The Esoteric Secrets of Surrealism: Origins, Magic, and Secret Societies
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A profound understanding of the surrealists’ connections with alchemists and secret societies and the hermetic aspirations revealed in their works
• Explains how surrealist paintings and poems employed mythology, gnostic principles, tarot, voodoo, alchemy, and other hermetic sciences to seek out unexplored regions of the mind and recover lost “psychic” and magical powers
• Provides many examples of esoteric influence in surrealism, such as how Picasso’s Demoiselles d’Avignon was originally titled The Bath of the Philosophers
Not merely an artistic or literary movement as many believe, the surrealists rejected the labels of artist and author bestowed upon them by outsiders, accepting instead the titles of magician, alchemist, or--in the case of Leonora Carrington and Remedios Varo--witch. Their paintings, poems, and other works were created to seek out unexplored regions of the mind and recover lost “psychic” and magical powers. They used creative expression as the vehicle to attain what André Breton called the “supreme point,” the point at which all opposites cease to be perceived as contradictions. This supreme point is found at the heart of all esoteric doctrines, including the Great Work of alchemy, and enables communication with higher states of being.
Drawing on an extensive range of writings by the surrealists and those in their circle of influence, Patrick Lepetit shows how the surrealists employed mythology, gnostic principles, tarot, voodoo, and alchemy not simply as reference points but as significant elements of their ongoing investigations into the fundamental nature of consciousness. He provides many specific examples of esoteric influence among the surrealists, such as how Picasso’s famous Demoiselles d’Avignon was originally titled The Bath of the Philosophers, how painter Victor Brauner drew from his father’s spiritualist vocation as well as the Kabbalah and tarot, and how doctor and surrealist author Pierre Mabille was a Freemason focused on finding initiatory paths where “it is possible to feel a new system connecting man with the universe.”
Lepetit casts new light on the connection between key figures of the movement and the circle of adepts gathered around Fulcanelli. He also explores the relationship between surrealists and Freemasonry, Martinists, and the Elect Cohen as well as the Grail mythos and the Arthurian brotherhood.
least partially, of magic and more broadly the occult. As evidence: the magazine La Tour Saint-Jacques devoted a special edition to her in 1955 titled “The Magical Painting of Leonor Fini,” with articles by Serge Hutin, Marcel Brion (the patron of L’Art magique), and Jacques Audiberti. In a short text, Castor Seibel also observes: Refusing any prior transcendence with a prideful gesture, Leonor Fini nonetheless bases her painting on another kind of sacred. This is how she creates, over the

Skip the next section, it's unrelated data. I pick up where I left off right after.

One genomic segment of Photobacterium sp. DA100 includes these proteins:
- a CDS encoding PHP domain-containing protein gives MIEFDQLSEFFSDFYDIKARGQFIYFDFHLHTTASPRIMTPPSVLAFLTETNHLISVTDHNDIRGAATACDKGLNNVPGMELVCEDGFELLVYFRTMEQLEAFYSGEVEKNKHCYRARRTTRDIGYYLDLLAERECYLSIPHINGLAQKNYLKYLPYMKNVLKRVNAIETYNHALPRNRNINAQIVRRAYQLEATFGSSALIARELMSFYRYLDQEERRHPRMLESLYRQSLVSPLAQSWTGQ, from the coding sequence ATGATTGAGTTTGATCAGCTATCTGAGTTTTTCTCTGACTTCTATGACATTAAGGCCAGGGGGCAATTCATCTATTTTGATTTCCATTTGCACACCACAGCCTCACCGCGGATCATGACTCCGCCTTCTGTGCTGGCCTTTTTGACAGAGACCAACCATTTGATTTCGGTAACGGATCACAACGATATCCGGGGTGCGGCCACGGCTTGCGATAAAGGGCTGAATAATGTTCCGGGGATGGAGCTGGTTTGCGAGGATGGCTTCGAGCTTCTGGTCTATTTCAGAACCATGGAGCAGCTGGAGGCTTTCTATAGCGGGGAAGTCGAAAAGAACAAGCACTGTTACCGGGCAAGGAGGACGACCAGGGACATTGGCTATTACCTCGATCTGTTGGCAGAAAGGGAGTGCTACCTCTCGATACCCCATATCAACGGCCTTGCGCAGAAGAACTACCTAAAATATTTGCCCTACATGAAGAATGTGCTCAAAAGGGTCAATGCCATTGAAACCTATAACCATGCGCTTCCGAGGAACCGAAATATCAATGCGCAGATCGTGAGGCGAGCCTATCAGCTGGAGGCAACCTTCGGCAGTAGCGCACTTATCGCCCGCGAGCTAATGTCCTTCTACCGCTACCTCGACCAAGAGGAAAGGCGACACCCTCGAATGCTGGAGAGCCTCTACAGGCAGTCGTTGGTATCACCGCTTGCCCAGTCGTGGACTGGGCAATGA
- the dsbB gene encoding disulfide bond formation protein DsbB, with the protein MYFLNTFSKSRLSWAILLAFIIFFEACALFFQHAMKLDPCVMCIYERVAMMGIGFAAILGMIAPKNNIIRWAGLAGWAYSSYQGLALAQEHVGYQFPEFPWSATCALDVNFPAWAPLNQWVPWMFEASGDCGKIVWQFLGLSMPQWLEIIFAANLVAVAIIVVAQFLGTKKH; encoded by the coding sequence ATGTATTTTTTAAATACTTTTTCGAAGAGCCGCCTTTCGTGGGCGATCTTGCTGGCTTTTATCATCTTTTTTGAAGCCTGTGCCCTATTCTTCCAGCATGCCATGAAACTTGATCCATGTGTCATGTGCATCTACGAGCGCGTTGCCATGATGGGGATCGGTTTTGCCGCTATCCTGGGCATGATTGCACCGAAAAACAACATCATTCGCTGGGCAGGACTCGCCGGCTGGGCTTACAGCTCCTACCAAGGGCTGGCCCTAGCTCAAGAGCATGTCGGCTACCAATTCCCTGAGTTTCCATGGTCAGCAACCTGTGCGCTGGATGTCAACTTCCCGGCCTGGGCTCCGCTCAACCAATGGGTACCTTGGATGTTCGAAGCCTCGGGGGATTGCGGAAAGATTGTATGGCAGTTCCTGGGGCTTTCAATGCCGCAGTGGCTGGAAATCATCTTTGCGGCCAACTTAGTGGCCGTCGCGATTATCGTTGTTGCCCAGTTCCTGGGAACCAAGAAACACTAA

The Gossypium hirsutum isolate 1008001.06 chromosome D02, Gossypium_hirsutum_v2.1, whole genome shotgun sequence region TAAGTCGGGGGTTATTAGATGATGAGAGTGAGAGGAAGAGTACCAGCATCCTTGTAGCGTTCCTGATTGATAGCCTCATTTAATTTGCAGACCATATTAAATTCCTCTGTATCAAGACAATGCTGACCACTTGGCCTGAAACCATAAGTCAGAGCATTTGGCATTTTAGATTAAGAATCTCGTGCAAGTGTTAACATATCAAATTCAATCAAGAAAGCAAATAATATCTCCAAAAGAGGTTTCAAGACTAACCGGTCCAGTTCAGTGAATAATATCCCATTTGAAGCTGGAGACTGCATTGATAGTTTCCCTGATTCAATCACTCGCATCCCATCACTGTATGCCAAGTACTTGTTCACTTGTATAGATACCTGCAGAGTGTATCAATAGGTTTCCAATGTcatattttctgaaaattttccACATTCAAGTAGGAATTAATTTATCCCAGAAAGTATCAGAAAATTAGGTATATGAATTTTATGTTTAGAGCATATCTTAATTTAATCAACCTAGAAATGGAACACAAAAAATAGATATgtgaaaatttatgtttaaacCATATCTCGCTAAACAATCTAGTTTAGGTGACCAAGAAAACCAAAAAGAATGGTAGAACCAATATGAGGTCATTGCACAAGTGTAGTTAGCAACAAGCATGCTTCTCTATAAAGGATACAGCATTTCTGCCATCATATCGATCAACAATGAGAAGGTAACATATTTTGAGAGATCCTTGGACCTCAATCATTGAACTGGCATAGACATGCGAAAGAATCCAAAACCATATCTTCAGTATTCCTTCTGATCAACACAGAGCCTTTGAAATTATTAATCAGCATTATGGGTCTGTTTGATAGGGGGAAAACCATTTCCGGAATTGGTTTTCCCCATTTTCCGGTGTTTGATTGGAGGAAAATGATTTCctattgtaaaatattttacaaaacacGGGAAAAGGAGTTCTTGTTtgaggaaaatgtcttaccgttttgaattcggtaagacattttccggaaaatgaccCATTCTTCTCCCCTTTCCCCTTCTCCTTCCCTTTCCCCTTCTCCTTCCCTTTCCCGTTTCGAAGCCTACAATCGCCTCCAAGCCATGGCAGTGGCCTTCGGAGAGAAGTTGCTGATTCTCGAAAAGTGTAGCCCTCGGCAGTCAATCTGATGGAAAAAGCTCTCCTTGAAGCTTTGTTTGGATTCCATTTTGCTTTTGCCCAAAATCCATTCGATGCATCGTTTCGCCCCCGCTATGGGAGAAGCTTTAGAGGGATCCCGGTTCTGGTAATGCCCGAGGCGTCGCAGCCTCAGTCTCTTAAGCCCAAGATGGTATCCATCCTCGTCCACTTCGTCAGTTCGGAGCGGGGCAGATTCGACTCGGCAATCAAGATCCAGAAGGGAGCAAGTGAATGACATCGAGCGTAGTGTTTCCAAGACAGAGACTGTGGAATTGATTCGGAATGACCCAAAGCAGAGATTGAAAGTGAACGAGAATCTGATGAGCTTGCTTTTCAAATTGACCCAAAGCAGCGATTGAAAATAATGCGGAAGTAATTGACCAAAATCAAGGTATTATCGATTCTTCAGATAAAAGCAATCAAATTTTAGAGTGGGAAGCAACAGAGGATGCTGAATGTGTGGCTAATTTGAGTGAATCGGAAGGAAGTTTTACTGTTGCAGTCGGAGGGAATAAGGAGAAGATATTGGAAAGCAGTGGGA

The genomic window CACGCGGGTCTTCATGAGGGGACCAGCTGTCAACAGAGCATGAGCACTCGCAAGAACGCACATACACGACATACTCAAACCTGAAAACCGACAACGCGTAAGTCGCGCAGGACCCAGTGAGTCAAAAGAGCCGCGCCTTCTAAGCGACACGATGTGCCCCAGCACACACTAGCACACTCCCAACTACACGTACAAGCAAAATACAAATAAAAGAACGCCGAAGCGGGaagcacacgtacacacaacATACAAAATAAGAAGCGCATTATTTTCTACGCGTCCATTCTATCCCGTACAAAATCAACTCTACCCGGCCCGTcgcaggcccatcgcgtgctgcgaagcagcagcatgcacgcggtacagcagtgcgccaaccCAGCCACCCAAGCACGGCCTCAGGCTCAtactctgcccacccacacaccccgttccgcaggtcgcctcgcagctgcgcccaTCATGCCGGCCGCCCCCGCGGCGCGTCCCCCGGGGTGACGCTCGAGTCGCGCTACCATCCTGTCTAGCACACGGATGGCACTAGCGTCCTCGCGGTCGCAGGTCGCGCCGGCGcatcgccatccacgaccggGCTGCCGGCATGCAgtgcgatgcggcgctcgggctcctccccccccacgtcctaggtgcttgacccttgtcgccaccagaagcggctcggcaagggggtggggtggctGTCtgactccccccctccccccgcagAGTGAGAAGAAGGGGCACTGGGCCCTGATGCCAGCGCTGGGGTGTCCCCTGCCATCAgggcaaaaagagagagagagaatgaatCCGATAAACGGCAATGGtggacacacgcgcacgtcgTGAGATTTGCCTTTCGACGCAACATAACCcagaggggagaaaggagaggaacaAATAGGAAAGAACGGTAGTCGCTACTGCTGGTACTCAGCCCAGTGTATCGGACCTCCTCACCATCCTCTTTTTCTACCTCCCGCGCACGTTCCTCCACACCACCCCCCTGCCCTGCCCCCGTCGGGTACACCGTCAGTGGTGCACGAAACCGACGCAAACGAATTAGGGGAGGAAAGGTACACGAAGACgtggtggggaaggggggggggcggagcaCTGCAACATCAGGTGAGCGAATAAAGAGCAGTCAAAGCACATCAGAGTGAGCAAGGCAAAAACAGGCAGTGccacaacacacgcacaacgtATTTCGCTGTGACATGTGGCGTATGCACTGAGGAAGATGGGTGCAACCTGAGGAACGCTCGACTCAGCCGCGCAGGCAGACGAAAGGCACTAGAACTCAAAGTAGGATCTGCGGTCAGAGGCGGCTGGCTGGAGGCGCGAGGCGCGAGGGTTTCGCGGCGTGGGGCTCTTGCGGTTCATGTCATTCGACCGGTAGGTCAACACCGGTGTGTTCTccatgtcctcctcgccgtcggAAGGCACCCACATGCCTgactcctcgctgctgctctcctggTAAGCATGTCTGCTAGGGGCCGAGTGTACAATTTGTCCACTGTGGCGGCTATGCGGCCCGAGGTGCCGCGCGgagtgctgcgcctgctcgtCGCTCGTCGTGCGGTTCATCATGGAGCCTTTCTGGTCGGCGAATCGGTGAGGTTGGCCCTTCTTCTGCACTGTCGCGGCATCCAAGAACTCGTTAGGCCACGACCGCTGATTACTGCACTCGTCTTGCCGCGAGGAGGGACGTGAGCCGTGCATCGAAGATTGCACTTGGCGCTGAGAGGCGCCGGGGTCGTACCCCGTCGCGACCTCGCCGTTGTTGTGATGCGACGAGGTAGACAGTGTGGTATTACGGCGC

primordial contacts of man and the universe, whose rupture is one cause for the stupor of our existence.”23 For Breton’s friends as well as their predecessors, Monnerot notes, “It involves no less than entering alive a ‘world’ conceived as a counter to daily life, within the magic circle of the challenge that finitude casts at itself.” The Caribbean philosopher adds: Men who nurture such devastating pipe dreams are, when seen from a sufficient distance, the choice site for a drama that cedes
what they were.” For more on Breton and Le Crocodile, see the footnote by Étienne-Alain Hubert on Breton’s text “Langue des pierres” in Perspective Cavalière. 36. Artaud also quoted Saint-Yves d’Alveydre in his lecture on surrealism and revolution. Gérard Legrand also cites him in his Sur Oedipe. 37. Breton, L’Art magique. 38. Lassalle, “André Breton et la franc-maçonnerie.” 39. Widmaier, Picasso: portraits de famille. 40. Brassai, Conversations avec Picasso. Translated into English by Jane
German Romanticism revived like the shades of Hades when they drank blood.”88 Such intellectual impoverishment suffices to stress the essential role played by such conservatories of the marvelous like the House of the Surrealists in Cordes-sur-Ciel! These critical if not dubious epiphenomena notwithstanding, it is quite clear, as noted by Alain Jouffroy, that at least in the field of the plastic arts, “It is common knowledge today that fantastic art is the exoteric term representing the esoteric
Other names that should be added to the list of surrealist adepts of tarot divination include the “benevolent magician” Valentine Penrose and Gala Dali. Also in this list are Seligmann, Ernst, Brauner, and even Leonor Fini, whose book Rogomelec24 features the brother Taro who uses the Marco Polo Tarot for divination. As did Freemason and Martinist Oswald Wirth in his book Tarot des imagiers du Moyen Âge (1923) and many others before him, André Breton interpreted the Star card in his book Arcanum